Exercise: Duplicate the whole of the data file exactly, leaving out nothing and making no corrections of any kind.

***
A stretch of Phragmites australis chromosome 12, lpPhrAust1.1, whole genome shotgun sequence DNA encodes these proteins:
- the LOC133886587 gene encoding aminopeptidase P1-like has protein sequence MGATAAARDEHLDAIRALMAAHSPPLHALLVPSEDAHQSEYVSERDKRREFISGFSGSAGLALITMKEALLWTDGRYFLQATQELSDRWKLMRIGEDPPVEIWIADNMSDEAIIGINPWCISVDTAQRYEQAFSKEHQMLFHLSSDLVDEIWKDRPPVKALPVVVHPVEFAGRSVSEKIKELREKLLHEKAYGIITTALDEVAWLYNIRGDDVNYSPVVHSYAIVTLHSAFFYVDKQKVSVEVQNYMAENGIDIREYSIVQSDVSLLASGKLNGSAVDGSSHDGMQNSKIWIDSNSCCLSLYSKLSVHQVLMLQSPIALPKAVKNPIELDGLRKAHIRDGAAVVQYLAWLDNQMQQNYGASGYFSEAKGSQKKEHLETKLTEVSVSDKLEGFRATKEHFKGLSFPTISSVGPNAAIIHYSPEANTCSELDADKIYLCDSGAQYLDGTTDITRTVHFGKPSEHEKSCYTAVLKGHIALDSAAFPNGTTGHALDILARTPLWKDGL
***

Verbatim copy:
A stretch of Phragmites australis chromosome 12, lpPhrAust1.1, whole genome shotgun sequence DNA encodes these proteins:
- the LOC133886587 gene encoding aminopeptidase P1-like has protein sequence MGATAAARDEHLDAIRALMAAHSPPLHALLVPSEDAHQSEYVSERDKRREFISGFSGSAGLALITMKEALLWTDGRYFLQATQELSDRWKLMRIGEDPPVEIWIADNMSDEAIIGINPWCISVDTAQRYEQAFSKEHQMLFHLSSDLVDEIWKDRPPVKALPVVVHPVEFAGRSVSEKIKELREKLLHEKAYGIITTALDEVAWLYNIRGDDVNYSPVVHSYAIVTLHSAFFYVDKQKVSVEVQNYMAENGIDIREYSIVQSDVSLLASGKLNGSAVDGSSHDGMQNSKIWIDSNSCCLSLYSKLSVHQVLMLQSPIALPKAVKNPIELDGLRKAHIRDGAAVVQYLAWLDNQMQQNYGASGYFSEAKGSQKKEHLETKLTEVSVSDKLEGFRATKEHFKGLSFPTISSVGPNAAIIHYSPEANTCSELDADKIYLCDSGAQYLDGTTDITRTVHFGKPSEHEKSCYTAVLKGHIALDSAAFPNGTTGHALDILARTPLWKDGL